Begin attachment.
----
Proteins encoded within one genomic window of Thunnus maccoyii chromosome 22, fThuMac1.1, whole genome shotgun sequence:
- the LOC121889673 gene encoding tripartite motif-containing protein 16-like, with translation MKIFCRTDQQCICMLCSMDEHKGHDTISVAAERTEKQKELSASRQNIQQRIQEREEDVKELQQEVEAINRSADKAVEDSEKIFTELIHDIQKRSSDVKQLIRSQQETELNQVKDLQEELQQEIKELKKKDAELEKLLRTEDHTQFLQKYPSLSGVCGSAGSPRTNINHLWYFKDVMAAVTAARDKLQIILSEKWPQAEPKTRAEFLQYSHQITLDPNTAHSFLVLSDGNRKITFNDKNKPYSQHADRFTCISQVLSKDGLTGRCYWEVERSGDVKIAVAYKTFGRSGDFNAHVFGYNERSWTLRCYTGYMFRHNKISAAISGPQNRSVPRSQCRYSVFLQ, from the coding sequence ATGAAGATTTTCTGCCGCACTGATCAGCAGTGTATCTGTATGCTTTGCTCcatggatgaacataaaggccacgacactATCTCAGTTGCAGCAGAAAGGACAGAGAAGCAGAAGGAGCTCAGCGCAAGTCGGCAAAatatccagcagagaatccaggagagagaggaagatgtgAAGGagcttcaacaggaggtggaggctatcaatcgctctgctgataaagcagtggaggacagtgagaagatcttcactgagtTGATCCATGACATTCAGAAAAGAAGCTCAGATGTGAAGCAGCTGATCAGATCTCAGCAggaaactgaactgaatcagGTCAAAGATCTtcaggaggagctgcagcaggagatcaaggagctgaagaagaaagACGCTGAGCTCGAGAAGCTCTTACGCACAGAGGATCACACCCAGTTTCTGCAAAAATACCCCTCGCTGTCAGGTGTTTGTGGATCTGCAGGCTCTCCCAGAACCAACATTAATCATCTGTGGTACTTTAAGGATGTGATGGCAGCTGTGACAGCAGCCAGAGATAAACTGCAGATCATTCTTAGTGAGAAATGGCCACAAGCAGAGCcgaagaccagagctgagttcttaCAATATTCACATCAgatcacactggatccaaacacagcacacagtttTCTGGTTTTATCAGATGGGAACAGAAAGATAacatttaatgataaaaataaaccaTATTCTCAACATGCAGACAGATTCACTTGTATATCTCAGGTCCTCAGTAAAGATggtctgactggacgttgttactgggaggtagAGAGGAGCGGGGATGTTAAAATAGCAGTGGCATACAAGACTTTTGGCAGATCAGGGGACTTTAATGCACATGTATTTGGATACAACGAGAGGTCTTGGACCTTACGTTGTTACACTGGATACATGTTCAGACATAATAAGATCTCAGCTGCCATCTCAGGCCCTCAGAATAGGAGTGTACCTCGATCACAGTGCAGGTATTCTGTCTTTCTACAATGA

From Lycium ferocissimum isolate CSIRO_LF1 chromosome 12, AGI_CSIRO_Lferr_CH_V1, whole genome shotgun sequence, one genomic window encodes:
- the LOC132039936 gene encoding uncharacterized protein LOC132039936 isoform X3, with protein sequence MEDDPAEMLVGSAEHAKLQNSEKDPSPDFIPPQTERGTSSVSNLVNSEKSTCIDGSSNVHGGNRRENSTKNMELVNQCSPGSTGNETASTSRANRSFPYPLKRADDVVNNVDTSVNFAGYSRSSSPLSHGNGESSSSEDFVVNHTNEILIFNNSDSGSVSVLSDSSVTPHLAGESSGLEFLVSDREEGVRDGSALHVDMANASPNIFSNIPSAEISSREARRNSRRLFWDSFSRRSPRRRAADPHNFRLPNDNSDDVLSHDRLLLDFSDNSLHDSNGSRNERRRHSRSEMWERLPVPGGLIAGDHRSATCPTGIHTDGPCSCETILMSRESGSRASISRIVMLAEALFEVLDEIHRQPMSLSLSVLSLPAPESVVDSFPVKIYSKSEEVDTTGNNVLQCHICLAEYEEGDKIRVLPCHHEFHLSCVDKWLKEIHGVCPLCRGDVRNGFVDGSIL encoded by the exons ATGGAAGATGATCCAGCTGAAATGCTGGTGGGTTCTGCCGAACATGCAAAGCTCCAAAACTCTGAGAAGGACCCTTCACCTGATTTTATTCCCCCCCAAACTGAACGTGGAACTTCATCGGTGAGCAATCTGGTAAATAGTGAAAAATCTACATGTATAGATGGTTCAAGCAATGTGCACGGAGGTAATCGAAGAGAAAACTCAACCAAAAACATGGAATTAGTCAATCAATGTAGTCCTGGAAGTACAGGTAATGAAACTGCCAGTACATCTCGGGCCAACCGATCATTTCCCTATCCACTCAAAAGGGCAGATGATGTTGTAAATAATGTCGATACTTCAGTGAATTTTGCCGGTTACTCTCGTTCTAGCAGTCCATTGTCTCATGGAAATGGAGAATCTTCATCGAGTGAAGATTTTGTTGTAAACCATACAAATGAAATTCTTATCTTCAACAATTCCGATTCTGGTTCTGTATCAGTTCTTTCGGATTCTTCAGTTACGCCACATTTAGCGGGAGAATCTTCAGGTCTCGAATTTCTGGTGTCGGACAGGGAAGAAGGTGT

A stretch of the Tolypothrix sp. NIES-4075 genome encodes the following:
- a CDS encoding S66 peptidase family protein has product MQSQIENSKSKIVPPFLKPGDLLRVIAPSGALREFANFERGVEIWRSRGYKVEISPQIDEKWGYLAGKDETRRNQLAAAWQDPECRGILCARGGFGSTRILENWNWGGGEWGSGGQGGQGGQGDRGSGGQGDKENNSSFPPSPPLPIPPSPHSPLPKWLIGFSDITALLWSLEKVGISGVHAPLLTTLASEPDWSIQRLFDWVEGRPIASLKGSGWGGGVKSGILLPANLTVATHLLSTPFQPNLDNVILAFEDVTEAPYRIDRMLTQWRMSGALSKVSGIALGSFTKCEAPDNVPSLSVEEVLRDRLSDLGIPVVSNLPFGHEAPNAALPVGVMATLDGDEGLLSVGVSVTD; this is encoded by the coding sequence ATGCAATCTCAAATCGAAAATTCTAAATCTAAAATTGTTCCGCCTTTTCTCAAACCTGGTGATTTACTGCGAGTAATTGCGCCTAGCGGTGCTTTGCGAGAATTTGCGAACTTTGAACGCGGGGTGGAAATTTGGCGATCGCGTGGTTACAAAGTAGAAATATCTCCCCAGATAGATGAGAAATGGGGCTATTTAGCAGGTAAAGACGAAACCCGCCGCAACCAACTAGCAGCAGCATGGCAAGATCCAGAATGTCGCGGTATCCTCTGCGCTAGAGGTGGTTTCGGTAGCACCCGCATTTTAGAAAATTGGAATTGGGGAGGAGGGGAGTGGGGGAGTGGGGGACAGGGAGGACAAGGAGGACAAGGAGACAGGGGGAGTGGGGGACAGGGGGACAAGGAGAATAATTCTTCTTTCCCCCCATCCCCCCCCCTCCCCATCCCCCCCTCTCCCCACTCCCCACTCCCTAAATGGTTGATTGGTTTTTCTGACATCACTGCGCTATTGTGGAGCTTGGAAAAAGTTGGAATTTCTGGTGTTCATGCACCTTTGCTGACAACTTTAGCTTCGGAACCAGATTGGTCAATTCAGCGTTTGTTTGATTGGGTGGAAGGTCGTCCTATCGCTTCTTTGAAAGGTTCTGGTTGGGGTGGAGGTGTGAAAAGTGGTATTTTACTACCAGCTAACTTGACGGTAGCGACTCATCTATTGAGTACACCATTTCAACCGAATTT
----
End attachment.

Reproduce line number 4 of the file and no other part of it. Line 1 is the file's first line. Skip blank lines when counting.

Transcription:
- the LOC132039936 gene encoding uncharacterized protein LOC132039936 isoform X3, with protein sequence MEDDPAEMLVGSAEHAKLQNSEKDPSPDFIPPQTERGTSSVSNLVNSEKSTCIDGSSNVHGGNRRENSTKNMELVNQCSPGSTGNETASTSRANRSFPYPLKRADDVVNNVDTSVNFAGYSRSSSPLSHGNGESSSSEDFVVNHTNEILIFNNSDSGSVSVLSDSSVTPHLAGESSGLEFLVSDREEGVRDGSALHVDMANASPNIFSNIPSAEISSREARRNSRRLFWDSFSRRSPRRRAADPHNFRLPNDNSDDVLSHDRLLLDFSDNSLHDSNGSRNERRRHSRSEMWERLPVPGGLIAGDHRSATCPTGIHTDGPCSCETILMSRESGSRASISRIVMLAEALFEVLDEIHRQPMSLSLSVLSLPAPESVVDSFPVKIYSKSEEVDTTGNNVLQCHICLAEYEEGDKIRVLPCHHEFHLSCVDKWLKEIHGVCPLCRGDVRNGFVDGSIL encoded by the exons ATGGAAGATGATCCAGCTGAAATGCTGGTGGGTTCTGCCGAACATGCAAAGCTCCAAAACTCTGAGAAGGACCCTTCACCTGATTTTATTCCCCCCCAAACTGAACGTGGAACTTCATCGGTGAGCAATCTGGTAAATAGTGAAAAATCTACATGTATAGATGGTTCAAGCAATGTGCACGGAGGTAATCGAAGAGAAAACTCAACCAAAAACATGGAATTAGTCAATCAATGTAGTCCTGGAAGTACAGGTAATGAAACTGCCAGTACATCTCGGGCCAACCGATCATTTCCCTATCCACTCAAAAGGGCAGATGATGTTGTAAATAATGTCGATACTTCAGTGAATTTTGCCGGTTACTCTCGTTCTAGCAGTCCATTGTCTCATGGAAATGGAGAATCTTCATCGAGTGAAGATTTTGTTGTAAACCATACAAATGAAATTCTTATCTTCAACAATTCCGATTCTGGTTCTGTATCAGTTCTTTCGGATTCTTCAGTTACGCCACATTTAGCGGGAGAATCTTCAGGTCTCGAATTTCTGGTGTCGGACAGGGAAGAAGGTGT